ST. GEORGE — A group of aviation enthusiasts put on an unannounced show over the Southern Utah skies as a group of air racers and other “homebuilt” aircraft flyers flew formations and practiced air stunts out of St. George Regional Airport over the weekend.

Homebuilt airplanes fly in formation over St. George Regional Airport while an American Eagle commuter plane is parked nearby, St. George, Utah, Feb. 24, 2024 | Photo courtesy of Gerry Dauphinais. St. George News

Gerry Dauphinais with the Western Sky Aviation Warbird Museum said a group of 17 amateur-built or maintained aircraft were in St. George to practice formation flying and air show-type movements.

“They were from all around the west,” Dauphinais said, adding they weren’t affiliated with the museum. “It was their first visit to St. George.”

Some posts on social media over the weekend speculated that futuristic-looking planes were flying over town this past weekend. Others talked of World War II fighters soaring overhead.

And neither was wrong.

Dauphinais said some of the planes were of the experimental variety, including at least three Rutan Long-EZ planes characterized by their backward look with a rear propeller and backward-facing wings. The planes were designed by Burt Rutan known for designing both the Voyager — the first plane to fly around the world without stopping or refueling — and SpaceshipOne, which was the first privately funded spacecraft to reach space.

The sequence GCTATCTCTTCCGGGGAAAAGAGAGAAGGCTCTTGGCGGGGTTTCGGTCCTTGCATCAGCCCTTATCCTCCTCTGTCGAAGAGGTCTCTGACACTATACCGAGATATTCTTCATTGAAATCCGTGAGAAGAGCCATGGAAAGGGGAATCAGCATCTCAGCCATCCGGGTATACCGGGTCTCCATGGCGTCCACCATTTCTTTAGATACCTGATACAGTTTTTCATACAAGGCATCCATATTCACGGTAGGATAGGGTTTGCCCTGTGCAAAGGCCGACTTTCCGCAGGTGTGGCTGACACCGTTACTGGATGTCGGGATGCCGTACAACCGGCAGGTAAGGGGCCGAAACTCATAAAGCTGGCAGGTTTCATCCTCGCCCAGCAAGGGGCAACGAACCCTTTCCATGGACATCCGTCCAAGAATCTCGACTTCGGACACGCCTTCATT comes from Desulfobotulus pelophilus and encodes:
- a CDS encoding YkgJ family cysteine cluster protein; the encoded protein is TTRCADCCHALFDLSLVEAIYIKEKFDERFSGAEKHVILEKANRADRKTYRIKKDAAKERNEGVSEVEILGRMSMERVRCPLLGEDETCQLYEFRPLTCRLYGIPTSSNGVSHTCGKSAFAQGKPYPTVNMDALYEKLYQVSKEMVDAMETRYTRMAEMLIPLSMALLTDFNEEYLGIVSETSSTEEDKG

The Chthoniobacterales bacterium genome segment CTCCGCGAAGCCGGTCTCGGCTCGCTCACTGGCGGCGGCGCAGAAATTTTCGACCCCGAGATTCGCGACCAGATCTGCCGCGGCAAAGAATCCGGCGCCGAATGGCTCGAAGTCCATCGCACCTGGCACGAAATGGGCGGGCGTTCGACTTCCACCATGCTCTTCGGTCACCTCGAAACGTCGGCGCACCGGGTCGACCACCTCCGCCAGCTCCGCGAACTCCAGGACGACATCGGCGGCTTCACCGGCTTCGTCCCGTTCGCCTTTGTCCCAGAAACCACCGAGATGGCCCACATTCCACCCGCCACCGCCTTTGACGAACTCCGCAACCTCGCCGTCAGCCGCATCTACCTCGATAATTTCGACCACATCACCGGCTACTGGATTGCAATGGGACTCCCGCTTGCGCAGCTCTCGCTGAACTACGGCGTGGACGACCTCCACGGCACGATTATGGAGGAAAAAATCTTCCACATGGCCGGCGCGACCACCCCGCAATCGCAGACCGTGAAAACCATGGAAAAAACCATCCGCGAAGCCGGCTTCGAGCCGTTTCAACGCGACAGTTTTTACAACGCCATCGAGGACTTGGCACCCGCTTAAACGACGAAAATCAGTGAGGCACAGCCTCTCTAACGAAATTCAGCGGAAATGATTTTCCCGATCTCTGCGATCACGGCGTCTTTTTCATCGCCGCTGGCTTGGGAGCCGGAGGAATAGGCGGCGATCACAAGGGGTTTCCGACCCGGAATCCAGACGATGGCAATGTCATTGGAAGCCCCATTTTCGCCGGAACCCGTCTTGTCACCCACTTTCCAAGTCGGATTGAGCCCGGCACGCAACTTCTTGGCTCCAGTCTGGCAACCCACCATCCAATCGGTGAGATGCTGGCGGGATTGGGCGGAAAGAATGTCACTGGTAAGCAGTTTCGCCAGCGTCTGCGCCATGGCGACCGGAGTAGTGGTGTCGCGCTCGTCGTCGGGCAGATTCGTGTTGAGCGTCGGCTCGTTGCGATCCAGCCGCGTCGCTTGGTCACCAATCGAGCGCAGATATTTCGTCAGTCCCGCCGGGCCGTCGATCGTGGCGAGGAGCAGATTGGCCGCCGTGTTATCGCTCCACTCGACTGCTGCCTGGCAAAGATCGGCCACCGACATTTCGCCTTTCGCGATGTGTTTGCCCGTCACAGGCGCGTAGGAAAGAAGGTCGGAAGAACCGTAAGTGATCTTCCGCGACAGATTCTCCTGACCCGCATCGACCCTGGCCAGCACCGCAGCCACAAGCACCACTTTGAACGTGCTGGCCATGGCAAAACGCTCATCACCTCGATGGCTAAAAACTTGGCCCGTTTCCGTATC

At the same time, there were some modern homebuilts painted to look like World War II-vintage planes in the formation, including the “Sarahndipity” Van’s RV-8 plane painted like a P-51 Mustang that has been a repeat finalist at the annual air races in Reno, Nevada. 

A formation of homebuilt airplanes fly over St. George Regional Airport, St. George, Utah, Feb. 24, 2024 | Photo courtesy of Gerry Dauphinais. St. George News

But contrary to some speculation on the internet, the aircraft were not drones and all had human pilots and/or passengers.   

The term “homebuilt aircraft” doesn’t necessarily mean that someone went into their backyard, got some plywood, fabric, metal and plastic and made a plane. According to the Experiment Aircraft Association, which consists of homebuilt aircraft enthusiasts, a homebuilt aircraft is defined as being built or are a renovation of an old airframe by someone for whom it is not a professional activity. 

They can either be built from scratch, from plans, from assembly kits or be retrofits of existing airplanes. 

Many of the planes at St. George’s airport and over the local skies this weekend were made from kits by Van’s Aircraft, according to the Federal Aviation Administration registry for the planes.

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